4 August 2010Riverside Theater, Milwaukee
[On occasion, our far-flung correspondents attend and review shows. Here's another installment.]
BY THE NIGHT OWL
In between songs during The National's sold-out concert Wednesday night at The Riverside Theater, guitarist Bryce Dessner recounted the days years ago when their visits to Milwaukee would revolve around shows at a RiverWest neighborhood tavern. Naturally, someone in the audience shouted out "I was there!" To which Dessner replied, "Yeah, it was just you and me, buddy."
Sometimes it is hard to believe that The National is now rating lengthy profile pieces in The New York Times Magazine, selling out Radio City Music Hall, and packing 2,500 seaters like The Riverside. After all, this is a band whose latest album begins with the words "terrible love and I'm walking with spiders" and ends with "I'll explain everything to the geeks." And their lead instrument is arguably the drum. Not exactly mainstream stuff, right?
Well, on this warm and humid night, on a stage purposely compact and intimate, The National continued to make its bones and amble down the road to becoming, quite possibly, America's best band.
Without fanfare, the group took their places: twin guitar playing brothers Bryce and Aaron Dessner; drummer Bryan Devendorf; bassist Scott Devendorf; and vocalist Matt Berninger. They were accompanied by a multi-instrumentalist and a two man brass section.
Berninger, surely the tallest lead singer in all of rock and roll, stood ramrod straight at the mic stand and greeted the crowd with "there's no savin' anything," the opening line to the song "Runaway," a tune off the new CD High Violet. It was accompanied by a beautiful, subtle building of melody and got The National quickly in the pocket. But this reading of "Runaway," much in the mold of the tightly produced version found on the LP, proved deceiving. For outside the studio, The National showed that it gladly revisits its bar band roots and knows how to play to a crowd after over ten years on the road.
"Mistaken For Strangers" revs things up. The brothers Devendorf are joined at the hip musically and almost figuratively when one focuses on them on stage. And the haunting New Order hollow guitar sound compliments the detached lyrics written by Berninger.
"Anyone's Ghost" and the amazing "Bloodbuzz Ohio" follow, and there's no subtlety now. The bass drum is thumping into your heart. Heavy metal guitar breaks fill the air. Berninger has taken his black blazer off and rolled up his sleeves; he's shadow boxing with the drummer. It's time to go to work.
"Squalor Victoria," an underrated gem from the new album, turns into an unlikely clap along anthem. [Ed. note: "Squalor Victoria" is mistakenly identified above as being a cut from High Violet. In fact, the song is off of Boxer. Thanks to our readers for the heads up.] "Afraid of Everyone," a deeply affecting Berninger tale of new fatherhood, takes on a spooky vibe. It is a riveting performance by the entire crew, nicely accented by the horns.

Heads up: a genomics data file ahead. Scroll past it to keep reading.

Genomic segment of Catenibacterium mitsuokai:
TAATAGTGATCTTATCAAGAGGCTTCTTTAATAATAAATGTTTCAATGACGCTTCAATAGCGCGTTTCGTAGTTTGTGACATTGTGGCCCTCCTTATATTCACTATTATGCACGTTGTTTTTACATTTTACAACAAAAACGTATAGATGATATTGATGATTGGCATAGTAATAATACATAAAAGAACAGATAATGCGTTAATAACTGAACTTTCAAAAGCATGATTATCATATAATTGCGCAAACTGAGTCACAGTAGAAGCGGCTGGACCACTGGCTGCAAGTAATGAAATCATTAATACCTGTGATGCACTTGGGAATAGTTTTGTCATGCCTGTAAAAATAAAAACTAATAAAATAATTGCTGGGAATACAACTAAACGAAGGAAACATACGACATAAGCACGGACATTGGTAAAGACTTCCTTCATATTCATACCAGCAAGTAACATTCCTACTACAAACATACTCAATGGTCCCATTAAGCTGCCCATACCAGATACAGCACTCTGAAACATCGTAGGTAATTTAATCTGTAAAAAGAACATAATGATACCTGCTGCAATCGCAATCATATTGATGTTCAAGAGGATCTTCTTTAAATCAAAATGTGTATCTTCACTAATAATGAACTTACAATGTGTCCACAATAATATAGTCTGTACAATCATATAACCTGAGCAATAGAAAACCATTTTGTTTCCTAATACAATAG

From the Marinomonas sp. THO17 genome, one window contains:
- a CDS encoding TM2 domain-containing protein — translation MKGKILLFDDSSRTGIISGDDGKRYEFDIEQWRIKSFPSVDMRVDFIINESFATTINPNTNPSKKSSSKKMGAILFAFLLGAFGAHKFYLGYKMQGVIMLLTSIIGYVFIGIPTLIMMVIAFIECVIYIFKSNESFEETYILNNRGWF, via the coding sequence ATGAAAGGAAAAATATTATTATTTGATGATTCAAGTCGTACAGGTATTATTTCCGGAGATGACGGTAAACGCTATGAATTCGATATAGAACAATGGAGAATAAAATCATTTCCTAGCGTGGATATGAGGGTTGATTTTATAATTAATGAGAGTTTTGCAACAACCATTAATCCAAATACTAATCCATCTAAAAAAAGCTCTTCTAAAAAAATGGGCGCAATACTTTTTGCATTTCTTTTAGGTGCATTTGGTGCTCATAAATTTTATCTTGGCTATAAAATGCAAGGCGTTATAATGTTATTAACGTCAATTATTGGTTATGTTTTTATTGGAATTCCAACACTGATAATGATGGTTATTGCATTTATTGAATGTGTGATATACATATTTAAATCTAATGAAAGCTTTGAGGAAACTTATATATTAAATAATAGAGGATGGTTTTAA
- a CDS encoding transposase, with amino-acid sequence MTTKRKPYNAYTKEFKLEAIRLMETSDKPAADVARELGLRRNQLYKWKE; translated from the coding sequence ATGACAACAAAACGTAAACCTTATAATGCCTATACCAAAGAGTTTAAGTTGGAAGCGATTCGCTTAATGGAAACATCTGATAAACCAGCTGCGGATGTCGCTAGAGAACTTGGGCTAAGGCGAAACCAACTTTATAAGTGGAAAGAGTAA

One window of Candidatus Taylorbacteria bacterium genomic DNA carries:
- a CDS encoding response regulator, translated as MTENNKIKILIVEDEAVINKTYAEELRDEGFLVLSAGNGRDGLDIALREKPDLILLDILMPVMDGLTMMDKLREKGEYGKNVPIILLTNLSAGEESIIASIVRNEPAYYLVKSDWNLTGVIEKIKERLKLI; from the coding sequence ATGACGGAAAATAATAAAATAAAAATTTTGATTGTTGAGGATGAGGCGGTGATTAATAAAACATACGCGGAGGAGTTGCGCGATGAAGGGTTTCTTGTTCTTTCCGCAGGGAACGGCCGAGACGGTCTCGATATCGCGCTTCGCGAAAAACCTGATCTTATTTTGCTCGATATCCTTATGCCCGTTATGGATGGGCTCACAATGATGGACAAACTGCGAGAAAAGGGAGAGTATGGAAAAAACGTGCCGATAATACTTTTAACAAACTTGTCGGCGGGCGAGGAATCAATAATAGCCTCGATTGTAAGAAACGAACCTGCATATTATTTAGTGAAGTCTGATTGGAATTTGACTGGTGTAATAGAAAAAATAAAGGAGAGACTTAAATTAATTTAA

It is at this stage that your reviewer is reflecting on just how full the stage sound is of The National. Quite a contrast from the meticulously produced albums that almost seem at times like a nod to minimalist classical works. As the Stones eloquently put it, it's live where this group gets its ya-yas out.
The set continues to rely heavily on High Violet, and rightly so, as it is an early contender for album of the year. "Conversation 16" is brilliant; it sounds like a lost Flannery O'Connor short story set to a brooding melody. "Sorrow" and "England" are affecting as well. The former starts with a high hat nick from "Theme From 'Shaft'," evolves into a Edge-like sonic guitar, and then adds still another layer with a melancholy horn chart. "England" creates a pastoral feeling; while The National publicly states that they try to avoid outright musical influences, the song is a perfect live partner to "Sorrow" as it is also in the U2 wheelhouse, building up to an anthemic chorus.
The wonderful "Fake Empire" closes the set, a not so veiled shot at the previous presidential administration and now no doubt at the money changers who have brought ruin to so many. Its cacophony of sound at the end of the song is glorious.
The four encores are highlighted by "Secret Meeting" - leaving this reviewer agape at the drumming of Devendorf - and the roof-raising "Mr. November," in which Berninger leaves it all on the stage. In the tradition of great rock and roll, The National departs the stage in a buzz of sound.
A band makes its mark on popular music when its influences - face it, everybody nicks from their idols - are not readily evident and, as a result, create their own sound in the listener's mind. These are the bands that prevail over the years despite changes in style and in turn create a road map for future musicians, regardless of sales and/or acclaim. While I'm not ready to proclaim The National as part of the unique succession of American rock and rollers that so many now (or will) point to as seminal - Chuck Berry, Bob Dylan, The Velvet Underground, Bruce Springsteen & The E Street Band, R.E.M., Wilco - the potential is there. The National has paid its dues and learned their trade. They tell compelling stories that are drenched in Heartland Americana. They get better with each studio album. And they are a confident and an original presence on stage.
The mantle of Best American Band may change hands in the near future.
SET LIST (Thanks to Connor)
Mistaken For Strangers
Afraid of Everyone
Geese of Beverly Road
Vanderlyle Crybaby Geeks